Collecting the needed data can be confusing at times, and if any additional information is required, please do not hesitate to contact our sales department for more details.
UPS Battery Backup Time
Once the total wattage/capacity of the system(s) requiring backup power is calculated, a battery configuration can be calculated. The UPS internal batteries can supply several minutes of battery backup time. Depending on your backup time requirements, additional external batteries can be added to increase backup runtimes. These batteries can add additional minutes to hours of backup electrical power.
UPS Power Input and Output
When specifying a UPS for laboratory equipment, it’s important to know the type of input power that will be provided to the UPS. Power input can be single-phase or three-phase power (depending on UPS model). These UPS systems can be hardwired or use a plug/receptacle for connection to commercial power input. When required, transformers can be used to “step-up” or “step-down” input power to the UPS when required.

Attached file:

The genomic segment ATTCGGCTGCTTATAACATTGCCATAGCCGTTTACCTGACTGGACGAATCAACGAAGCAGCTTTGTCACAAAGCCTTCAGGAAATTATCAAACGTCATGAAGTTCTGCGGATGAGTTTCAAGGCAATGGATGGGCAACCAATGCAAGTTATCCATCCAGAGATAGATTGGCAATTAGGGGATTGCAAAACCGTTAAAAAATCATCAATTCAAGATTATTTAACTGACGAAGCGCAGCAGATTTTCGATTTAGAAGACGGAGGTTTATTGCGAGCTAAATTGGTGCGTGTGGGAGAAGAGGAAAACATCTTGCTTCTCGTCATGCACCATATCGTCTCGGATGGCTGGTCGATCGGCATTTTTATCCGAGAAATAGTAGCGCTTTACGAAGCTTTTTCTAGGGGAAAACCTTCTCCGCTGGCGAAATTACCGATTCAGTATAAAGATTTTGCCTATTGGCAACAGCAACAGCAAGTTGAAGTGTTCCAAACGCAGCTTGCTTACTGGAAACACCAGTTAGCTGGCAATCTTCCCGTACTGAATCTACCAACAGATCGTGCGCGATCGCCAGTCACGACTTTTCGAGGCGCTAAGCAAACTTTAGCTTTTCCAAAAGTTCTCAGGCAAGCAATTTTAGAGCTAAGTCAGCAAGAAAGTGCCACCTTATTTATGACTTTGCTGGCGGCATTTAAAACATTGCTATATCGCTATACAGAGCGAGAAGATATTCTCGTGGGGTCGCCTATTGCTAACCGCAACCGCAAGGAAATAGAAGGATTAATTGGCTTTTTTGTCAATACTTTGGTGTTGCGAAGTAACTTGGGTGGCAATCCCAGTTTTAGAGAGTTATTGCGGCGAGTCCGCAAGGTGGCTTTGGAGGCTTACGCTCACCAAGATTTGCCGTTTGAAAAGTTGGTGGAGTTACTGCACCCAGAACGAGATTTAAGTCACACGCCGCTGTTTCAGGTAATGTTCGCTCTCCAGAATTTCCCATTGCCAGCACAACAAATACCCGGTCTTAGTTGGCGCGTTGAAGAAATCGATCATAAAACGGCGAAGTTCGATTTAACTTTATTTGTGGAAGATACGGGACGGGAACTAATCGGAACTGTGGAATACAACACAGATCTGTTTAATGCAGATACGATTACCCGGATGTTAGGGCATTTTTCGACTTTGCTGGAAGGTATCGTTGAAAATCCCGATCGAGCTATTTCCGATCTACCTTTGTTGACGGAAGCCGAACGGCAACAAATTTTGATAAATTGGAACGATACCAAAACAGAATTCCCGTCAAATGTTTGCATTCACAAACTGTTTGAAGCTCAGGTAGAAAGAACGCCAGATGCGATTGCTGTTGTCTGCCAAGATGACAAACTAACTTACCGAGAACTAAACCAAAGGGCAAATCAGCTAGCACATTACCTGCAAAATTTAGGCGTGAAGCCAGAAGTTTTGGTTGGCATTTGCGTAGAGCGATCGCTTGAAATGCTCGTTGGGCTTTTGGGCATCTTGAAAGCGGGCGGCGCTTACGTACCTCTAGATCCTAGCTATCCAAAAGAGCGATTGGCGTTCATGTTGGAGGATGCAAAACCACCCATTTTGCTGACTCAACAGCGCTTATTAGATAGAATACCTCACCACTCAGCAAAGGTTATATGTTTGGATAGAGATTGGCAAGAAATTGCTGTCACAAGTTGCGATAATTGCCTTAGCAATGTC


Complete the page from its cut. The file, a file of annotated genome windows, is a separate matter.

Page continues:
UPS power output can also be single or three phase power. When collecting data, it is important to note the type of plugs for each piece of equipment. Select UPS systems can be provided with a mix of required power outlets. As with power input, a transformer can also be provided to “step-up” or “step-down” power output.
If your incoming power information is not known off hand, most information needed can be gathered by the outlet type the UPS will be plugged into. The receptacle chart will help identify if the incoming power is 120V or 200V, the line amps and receptacle type.
UPS Form Factors
UPS systems for laboratory or scientific equipment can be freestanding, or rack/wall mounted. Most laboratory/scientific UPS applications are freestanding UPS systems as the system is installed next to the equipment being backed up.
Customers who utilize a 19” equipment rack have the ability to rack mount the UPS and external batteries if required. Rack-mounting allows for the optimization of space, allowing the customer to “centralize” their equipment in one location. An equipment rack can provide for additional cooling, cable management as well as additional security for the equipment.